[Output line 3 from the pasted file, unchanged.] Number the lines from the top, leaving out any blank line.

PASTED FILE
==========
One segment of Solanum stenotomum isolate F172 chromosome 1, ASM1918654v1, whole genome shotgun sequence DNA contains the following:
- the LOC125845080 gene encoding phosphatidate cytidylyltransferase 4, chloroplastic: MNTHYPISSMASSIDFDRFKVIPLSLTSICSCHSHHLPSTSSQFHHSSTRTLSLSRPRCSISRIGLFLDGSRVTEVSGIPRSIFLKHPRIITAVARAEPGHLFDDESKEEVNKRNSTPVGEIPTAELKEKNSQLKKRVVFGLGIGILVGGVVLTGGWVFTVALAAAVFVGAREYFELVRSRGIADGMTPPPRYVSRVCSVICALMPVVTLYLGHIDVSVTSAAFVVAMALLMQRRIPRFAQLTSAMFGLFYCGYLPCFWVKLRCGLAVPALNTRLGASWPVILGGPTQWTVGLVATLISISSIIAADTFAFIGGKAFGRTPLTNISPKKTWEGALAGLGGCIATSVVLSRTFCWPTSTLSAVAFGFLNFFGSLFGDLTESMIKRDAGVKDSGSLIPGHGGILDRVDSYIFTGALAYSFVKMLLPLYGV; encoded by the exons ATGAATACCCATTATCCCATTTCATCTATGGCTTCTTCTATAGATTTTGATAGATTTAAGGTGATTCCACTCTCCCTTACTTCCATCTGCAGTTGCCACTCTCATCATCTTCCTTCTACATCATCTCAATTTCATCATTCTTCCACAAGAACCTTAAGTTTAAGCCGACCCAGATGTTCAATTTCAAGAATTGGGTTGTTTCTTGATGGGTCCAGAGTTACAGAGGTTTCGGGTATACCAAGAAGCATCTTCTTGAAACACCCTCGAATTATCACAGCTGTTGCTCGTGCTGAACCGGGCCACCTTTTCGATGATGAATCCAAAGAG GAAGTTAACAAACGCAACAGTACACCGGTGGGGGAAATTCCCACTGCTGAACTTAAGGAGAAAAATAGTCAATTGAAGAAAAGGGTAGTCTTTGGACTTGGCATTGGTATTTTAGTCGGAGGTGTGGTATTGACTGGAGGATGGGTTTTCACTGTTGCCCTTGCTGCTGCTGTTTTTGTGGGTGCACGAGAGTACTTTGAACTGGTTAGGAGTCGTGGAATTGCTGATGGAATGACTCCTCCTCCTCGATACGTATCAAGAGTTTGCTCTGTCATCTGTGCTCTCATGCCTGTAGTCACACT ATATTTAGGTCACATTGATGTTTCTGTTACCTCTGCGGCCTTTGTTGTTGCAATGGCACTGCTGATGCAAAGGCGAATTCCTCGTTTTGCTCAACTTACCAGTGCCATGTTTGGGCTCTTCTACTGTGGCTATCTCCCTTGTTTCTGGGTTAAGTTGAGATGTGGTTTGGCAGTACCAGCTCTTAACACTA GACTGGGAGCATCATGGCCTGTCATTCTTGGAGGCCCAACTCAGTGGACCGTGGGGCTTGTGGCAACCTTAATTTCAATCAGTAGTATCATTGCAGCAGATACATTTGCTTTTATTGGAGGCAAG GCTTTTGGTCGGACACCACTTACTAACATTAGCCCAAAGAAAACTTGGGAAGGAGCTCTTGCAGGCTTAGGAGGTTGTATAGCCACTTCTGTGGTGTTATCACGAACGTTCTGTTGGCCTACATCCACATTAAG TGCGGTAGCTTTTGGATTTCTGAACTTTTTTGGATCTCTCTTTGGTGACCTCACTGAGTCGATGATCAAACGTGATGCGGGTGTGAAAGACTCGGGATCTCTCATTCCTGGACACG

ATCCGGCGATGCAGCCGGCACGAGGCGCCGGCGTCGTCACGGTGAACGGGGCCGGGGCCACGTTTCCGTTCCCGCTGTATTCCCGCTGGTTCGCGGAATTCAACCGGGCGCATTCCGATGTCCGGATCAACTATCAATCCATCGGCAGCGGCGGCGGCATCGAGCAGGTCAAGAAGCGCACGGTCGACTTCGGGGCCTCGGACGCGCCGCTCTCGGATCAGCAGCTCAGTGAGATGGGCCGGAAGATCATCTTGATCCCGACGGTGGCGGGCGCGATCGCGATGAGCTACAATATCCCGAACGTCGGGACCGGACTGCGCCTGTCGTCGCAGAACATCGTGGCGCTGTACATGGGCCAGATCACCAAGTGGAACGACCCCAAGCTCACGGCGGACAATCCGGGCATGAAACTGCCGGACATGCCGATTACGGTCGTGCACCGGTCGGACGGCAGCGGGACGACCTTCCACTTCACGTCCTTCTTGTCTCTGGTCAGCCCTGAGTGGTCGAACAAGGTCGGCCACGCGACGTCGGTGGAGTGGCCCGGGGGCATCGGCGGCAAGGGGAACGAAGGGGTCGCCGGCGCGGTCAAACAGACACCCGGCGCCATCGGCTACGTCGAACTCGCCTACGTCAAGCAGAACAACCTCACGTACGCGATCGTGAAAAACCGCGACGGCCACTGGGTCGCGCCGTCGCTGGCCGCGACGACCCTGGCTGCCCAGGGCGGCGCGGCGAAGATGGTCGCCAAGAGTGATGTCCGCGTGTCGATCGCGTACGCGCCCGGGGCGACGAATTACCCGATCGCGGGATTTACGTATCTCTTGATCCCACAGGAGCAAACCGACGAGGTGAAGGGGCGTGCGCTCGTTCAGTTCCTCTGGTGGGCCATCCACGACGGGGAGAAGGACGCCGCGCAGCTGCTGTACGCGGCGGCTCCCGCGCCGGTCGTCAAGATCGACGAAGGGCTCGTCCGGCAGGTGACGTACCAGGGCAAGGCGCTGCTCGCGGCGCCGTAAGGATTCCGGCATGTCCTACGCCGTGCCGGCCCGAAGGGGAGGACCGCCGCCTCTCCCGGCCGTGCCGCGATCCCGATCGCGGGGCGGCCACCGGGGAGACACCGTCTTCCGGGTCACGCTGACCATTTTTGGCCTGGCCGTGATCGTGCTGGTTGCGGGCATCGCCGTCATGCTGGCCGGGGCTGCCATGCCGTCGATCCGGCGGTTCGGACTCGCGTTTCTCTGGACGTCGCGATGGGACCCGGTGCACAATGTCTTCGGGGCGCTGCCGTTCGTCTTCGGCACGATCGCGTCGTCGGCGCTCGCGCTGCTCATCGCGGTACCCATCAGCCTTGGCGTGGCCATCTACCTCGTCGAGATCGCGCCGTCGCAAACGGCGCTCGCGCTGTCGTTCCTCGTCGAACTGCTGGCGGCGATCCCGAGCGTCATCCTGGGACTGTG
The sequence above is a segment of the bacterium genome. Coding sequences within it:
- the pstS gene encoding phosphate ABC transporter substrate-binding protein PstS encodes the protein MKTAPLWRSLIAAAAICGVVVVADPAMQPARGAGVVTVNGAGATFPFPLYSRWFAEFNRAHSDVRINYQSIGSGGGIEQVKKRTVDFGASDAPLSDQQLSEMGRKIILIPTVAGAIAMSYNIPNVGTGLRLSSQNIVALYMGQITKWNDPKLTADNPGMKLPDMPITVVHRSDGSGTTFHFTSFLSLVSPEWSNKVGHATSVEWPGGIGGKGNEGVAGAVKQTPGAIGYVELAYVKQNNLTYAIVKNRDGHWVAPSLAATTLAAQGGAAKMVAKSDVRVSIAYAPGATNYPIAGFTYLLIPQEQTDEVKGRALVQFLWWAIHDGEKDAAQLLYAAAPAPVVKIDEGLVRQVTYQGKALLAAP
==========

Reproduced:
ATCCGGCGATGCAGCCGGCACGAGGCGCCGGCGTCGTCACGGTGAACGGGGCCGGGGCCACGTTTCCGTTCCCGCTGTATTCCCGCTGGTTCGCGGAATTCAACCGGGCGCATTCCGATGTCCGGATCAACTATCAATCCATCGGCAGCGGCGGCGGCATCGAGCAGGTCAAGAAGCGCACGGTCGACTTCGGGGCCTCGGACGCGCCGCTCTCGGATCAGCAGCTCAGTGAGATGGGCCGGAAGATCATCTTGATCCCGACGGTGGCGGGCGCGATCGCGATGAGCTACAATATCCCGAACGTCGGGACCGGACTGCGCCTGTCGTCGCAGAACATCGTGGCGCTGTACATGGGCCAGATCACCAAGTGGAACGACCCCAAGCTCACGGCGGACAATCCGGGCATGAAACTGCCGGACATGCCGATTACGGTCGTGCACCGGTCGGACGGCAGCGGGACGACCTTCCACTTCACGTCCTTCTTGTCTCTGGTCAGCCCTGAGTGGTCGAACAAGGTCGGCCACGCGACGTCGGTGGAGTGGCCCGGGGGCATCGGCGGCAAGGGGAACGAAGGGGTCGCCGGCGCGGTCAAACAGACACCCGGCGCCATCGGCTACGTCGAACTCGCCTACGTCAAGCAGAACAACCTCACGTACGCGATCGTGAAAAACCGCGACGGCCACTGGGTCGCGCCGTCGCTGGCCGCGACGACCCTGGCTGCCCAGGGCGGCGCGGCGAAGATGGTCGCCAAGAGTGATGTCCGCGTGTCGATCGCGTACGCGCCCGGGGCGACGAATTACCCGATCGCGGGATTTACGTATCTCTTGATCCCACAGGAGCAAACCGACGAGGTGAAGGGGCGTGCGCTCGTTCAGTTCCTCTGGTGGGCCATCCACGACGGGGAGAAGGACGCCGCGCAGCTGCTGTACGCGGCGGCTCCCGCGCCGGTCGTCAAGATCGACGAAGGGCTCGTCCGGCAGGTGACGTACCAGGGCAAGGCGCTGCTCGCGGCGCCGTAAGGATTCCGGCATGTCCTACGCCGTGCCGGCCCGAAGGGGAGGACCGCCGCCTCTCCCGGCCGTGCCGCGATCCCGATCGCGGGGCGGCCACCGGGGAGACACCGTCTTCCGGGTCACGCTGACCATTTTTGGCCTGGCCGTGATCGTGCTGGTTGCGGGCATCGCCGTCATGCTGGCCGGGGCTGCCATGCCGTCGATCCGGCGGTTCGGACTCGCGTTTCTCTGGACGTCGCGATGGGACCCGGTGCACAATGTCTTCGGGGCGCTGCCGTTCGTCTTCGGCACGATCGCGTCGTCGGCGCTCGCGCTGCTCATCGCGGTACCCATCAGCCTTGGCGTGGCCATCTACCTCGTCGAGATCGCGCCGTCGCAAACGGCGCTCGCGCTGTCGTTCCTCGTCGAACTGCTGGCGGCGATCCCGAGCGTCATCCTGGGACTGTG